Machinery. any of several types of arms or levers for imparting rotary or oscillatory motion to a rotating shaft, one end of the crank being fixed to the shaft and the other end receiving reciprocating motion from a hand, connecting rod, etc.
Informal. an ill-tempered, grouchy person.
an unbalanced person who is overzealous in the advocacy of a private cause.
an eccentric or whimsical notion.
a strikingly clever turn of speech or play on words.
Archaic. a bend; turn.
Slang. the nasal decongestant propylhexedrine, used illicitly for its euphoric effects.
Automotive Slang. a crankshaft.
to bend into or make in the shape of a crank.
to furnish with a crank.
Machinery. to rotate (a shaft) by means of a crank.
to start (an internal-combustion engine) by turning the crankshaft manually or by means of a small motor.
to start the engine of (a motor vehicle) by turning the crankshaft manually.
to turn a crank, as in starting an automobile engine.
Obsolete. to turn and twist; zigzag.
of, relating to, or by an unbalanced or overzealous person: a crank phone call; crank mail.
crank down, to cause to diminish or terminate: the president's efforts to crank down inflation.
crank in / into to incorporate as an integral part: Overhead is cranked into the retail cost.
crank out, to make or produce in a mass-production, effortless, or mechanical way: She's able to crank out one best-selling novel after another.
crank up, Informal.
to get started or ready: The theater season is cranking up with four benefit performances.
to stimulate, activate, or produce: to crank up enthusiasm for a new product.
to increase one's efforts, output, etc.: Industry began to crank up after the new tax incentives became law.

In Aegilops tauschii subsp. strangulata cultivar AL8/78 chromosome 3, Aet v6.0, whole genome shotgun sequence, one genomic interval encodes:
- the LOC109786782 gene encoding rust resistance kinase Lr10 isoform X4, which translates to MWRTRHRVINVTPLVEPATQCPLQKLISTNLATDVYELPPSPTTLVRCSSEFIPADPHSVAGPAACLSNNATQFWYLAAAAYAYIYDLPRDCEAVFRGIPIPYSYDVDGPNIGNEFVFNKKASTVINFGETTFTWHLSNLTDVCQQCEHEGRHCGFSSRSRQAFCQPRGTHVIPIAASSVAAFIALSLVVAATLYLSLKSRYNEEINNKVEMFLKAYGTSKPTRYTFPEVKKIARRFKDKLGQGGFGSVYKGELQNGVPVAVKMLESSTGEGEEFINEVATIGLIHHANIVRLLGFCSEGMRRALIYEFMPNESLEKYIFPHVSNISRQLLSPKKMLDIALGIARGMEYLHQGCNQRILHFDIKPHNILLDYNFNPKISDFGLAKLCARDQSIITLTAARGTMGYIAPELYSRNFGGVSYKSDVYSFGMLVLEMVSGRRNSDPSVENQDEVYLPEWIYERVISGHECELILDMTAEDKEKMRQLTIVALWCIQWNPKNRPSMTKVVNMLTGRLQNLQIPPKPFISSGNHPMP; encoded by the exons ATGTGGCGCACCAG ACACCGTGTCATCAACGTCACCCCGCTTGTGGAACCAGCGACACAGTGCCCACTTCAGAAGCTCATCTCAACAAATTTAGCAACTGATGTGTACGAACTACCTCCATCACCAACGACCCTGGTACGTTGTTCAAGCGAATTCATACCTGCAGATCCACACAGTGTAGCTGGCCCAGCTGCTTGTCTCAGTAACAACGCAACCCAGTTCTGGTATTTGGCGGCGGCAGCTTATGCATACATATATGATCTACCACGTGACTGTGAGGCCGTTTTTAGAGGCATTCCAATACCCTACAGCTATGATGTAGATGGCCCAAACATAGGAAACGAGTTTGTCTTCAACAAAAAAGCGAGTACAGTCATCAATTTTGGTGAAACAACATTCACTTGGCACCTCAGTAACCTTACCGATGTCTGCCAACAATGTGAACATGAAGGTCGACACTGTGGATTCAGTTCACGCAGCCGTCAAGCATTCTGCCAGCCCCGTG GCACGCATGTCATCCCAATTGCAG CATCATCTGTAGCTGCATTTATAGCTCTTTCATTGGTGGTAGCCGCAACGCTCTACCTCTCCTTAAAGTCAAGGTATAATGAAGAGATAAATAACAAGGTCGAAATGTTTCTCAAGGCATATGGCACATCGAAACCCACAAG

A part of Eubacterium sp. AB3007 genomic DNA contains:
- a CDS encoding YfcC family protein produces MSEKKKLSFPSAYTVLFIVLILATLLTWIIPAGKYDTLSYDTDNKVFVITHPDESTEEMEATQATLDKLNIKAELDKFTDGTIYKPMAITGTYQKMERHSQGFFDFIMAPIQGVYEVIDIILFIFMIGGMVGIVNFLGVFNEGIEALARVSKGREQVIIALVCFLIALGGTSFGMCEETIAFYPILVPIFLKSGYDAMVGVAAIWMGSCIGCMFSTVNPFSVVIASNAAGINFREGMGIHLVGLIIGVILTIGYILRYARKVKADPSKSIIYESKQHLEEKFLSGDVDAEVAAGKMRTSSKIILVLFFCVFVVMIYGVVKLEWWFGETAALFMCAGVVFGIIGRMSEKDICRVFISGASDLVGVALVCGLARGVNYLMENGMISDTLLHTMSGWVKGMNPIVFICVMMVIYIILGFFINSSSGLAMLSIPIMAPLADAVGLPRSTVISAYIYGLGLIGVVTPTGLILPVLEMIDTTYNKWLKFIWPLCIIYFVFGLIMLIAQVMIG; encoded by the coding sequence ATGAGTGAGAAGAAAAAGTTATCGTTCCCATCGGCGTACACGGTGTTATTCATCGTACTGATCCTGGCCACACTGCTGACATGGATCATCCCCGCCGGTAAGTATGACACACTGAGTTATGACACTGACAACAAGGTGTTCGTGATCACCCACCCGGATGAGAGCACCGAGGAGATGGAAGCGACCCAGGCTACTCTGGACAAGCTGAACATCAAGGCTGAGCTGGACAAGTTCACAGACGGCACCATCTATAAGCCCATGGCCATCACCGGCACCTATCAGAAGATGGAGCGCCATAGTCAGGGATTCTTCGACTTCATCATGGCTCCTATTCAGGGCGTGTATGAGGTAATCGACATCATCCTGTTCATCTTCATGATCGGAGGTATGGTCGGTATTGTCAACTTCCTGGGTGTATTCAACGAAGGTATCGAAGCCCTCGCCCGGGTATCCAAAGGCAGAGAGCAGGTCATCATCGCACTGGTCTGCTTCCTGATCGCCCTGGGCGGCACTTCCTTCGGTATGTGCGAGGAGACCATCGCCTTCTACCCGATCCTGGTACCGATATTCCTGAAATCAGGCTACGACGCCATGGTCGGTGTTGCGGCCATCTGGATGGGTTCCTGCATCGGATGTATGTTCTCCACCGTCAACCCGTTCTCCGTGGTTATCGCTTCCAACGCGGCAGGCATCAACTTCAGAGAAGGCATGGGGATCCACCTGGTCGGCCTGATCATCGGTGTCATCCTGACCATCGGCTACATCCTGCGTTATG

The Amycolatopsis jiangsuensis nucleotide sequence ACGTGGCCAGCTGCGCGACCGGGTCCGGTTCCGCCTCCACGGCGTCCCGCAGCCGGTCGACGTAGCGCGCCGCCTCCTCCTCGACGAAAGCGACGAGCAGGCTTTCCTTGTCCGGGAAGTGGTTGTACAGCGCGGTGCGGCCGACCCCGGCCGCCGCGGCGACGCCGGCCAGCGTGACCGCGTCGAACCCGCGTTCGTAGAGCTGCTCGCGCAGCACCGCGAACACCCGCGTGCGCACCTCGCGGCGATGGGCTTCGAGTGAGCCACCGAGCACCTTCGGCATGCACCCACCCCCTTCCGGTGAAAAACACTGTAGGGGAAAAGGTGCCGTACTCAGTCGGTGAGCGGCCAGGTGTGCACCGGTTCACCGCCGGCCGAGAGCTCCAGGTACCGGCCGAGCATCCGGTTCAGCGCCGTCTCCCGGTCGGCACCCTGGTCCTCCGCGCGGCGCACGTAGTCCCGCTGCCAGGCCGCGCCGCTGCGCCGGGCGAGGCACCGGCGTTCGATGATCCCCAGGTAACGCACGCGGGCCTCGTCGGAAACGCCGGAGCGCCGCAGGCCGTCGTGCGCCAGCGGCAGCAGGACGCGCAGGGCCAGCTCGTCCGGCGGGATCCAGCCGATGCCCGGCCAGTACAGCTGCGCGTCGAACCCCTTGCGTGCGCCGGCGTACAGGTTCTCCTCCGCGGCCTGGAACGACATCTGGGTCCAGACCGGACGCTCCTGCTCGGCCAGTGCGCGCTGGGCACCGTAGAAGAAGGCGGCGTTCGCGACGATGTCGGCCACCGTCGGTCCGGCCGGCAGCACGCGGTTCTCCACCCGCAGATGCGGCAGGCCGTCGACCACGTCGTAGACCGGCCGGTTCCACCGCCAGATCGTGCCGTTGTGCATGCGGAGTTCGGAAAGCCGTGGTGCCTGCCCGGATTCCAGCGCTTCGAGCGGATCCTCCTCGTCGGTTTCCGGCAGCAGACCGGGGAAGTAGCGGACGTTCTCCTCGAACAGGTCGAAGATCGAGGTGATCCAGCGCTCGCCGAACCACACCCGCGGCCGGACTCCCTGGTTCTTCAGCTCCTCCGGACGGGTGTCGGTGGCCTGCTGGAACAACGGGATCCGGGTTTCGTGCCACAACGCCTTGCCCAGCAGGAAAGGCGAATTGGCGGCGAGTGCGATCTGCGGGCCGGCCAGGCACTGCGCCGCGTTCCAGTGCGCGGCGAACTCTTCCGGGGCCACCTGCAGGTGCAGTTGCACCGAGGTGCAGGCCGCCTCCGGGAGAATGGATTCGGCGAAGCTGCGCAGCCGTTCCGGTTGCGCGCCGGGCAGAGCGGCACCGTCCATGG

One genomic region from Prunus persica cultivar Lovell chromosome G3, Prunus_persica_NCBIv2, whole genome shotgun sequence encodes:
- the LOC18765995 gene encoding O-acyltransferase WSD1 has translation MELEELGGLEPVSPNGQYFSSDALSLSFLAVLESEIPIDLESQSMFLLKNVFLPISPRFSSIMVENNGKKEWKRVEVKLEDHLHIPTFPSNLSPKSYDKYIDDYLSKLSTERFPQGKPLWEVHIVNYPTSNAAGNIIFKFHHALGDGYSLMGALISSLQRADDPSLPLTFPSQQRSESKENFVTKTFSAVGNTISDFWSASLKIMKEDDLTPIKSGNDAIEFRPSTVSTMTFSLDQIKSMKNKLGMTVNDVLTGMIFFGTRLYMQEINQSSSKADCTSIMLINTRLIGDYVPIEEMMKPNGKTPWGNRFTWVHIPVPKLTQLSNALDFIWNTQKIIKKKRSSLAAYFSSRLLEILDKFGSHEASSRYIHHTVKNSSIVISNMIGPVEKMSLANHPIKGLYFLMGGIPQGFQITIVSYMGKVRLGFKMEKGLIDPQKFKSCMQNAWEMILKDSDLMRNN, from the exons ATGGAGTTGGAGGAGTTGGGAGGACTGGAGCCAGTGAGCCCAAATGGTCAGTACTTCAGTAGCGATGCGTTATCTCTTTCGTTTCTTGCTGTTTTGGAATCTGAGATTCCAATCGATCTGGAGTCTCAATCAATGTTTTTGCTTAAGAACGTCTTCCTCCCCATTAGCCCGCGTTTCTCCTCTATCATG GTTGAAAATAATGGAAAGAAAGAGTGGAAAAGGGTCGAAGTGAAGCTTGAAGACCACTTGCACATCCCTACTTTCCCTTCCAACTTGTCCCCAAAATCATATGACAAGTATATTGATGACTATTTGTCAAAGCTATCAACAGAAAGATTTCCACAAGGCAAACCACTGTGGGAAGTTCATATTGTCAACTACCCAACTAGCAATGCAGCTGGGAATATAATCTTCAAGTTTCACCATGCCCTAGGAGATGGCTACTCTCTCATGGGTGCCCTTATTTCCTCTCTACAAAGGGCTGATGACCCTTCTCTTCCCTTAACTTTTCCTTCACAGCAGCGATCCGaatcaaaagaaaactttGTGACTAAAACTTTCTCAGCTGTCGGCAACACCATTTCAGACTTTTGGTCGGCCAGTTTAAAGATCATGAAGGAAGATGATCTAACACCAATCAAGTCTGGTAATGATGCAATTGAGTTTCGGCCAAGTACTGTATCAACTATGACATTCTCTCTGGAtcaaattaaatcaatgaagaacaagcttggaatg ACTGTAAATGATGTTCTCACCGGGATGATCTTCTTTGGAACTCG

- crankless, adjective
- non·crank·ing, adjective
- un·cranked, adjective
Other definitions for crank (2 of 3)
a crank vessel.
How to use crank in a sentence
The network is a flytrap for cranks, conspiracy theorists, anti-Semites, and defenders of authoritarianism.
The GOP field from 2012 can be fairly neatly divided into three camps: serious candidates, attention seekers, and cranks.
I have not asked for, nor do I accept, the help of intellectual cranks.
Obama said he listens to music only on his iPod, is embarrassed by none of it, and cranks up Stevie Wonder and the Rolling Stones.How Bravo’s Andy Cohen Made Obama Plead the Fifth on Michelle’s Outfit | Jonathan Alter | June 18, 2012 | THE DAILY BEAST
The overwhelming majority of Israelis reject them as cranks.
Desiring to propel my hand sled with power transmitted by cranks and wheels, I set about to procure the necessary materials.The Boy Mechanic, Book 2 | Various
The cranks are placed at equal angles apart round the crank shaft, so as to balance the forces exerted upon the shaft.Scientific American Supplement No. 299 | Various
There is no question that young Franklin was a member of that extensive fraternity now known as "cranks."Steam Steel and Electricity | James W. Steele
Machinery has been made to do work which at first sight seems incapable of being carried on by wheels and cranks.The Hills and the Vale | Richard Jefferies
Then, being dissatisfied, he went to the unrecognized teachers, the enthusiasts and the "cranks" of a hundred schools.The Book of Life: Vol. I Mind and Body; Vol. II Love and Society | Upton Sinclair
British Dictionary definitions for crank (1 of 2)
a device for communicating motion or for converting reciprocating motion into rotary motion or vice versa. It consists of an arm projecting from a shaft, often with a second member attached to it parallel to the shaft
Also called: crank handle, starting handle a handle incorporating a crank, used to start an engine or motor
an eccentric or odd person, esp someone who stubbornly maintains unusual views
US and Canadian a bad-tempered person
(tr) to rotate (a shaft) by means of a crank
(tr) to start (an engine, motor, etc) by means of a crank handle
(tr) to bend, twist, or make into the shape of a crank
(intr) obsolete to twist or wind
- See also crank up
British Dictionary definitions for crank (2 of 2)
(of a sailing vessel) easily keeled over by the wind; tender
Collins English Dictionary - Complete & Unabridged 2012 Digital Edition © William Collins Sons & Co. Ltd. 1979, 1986 © HarperCollins Publishers 1998, 2000, 2003, 2005, 2006, 2007, 2009, 2012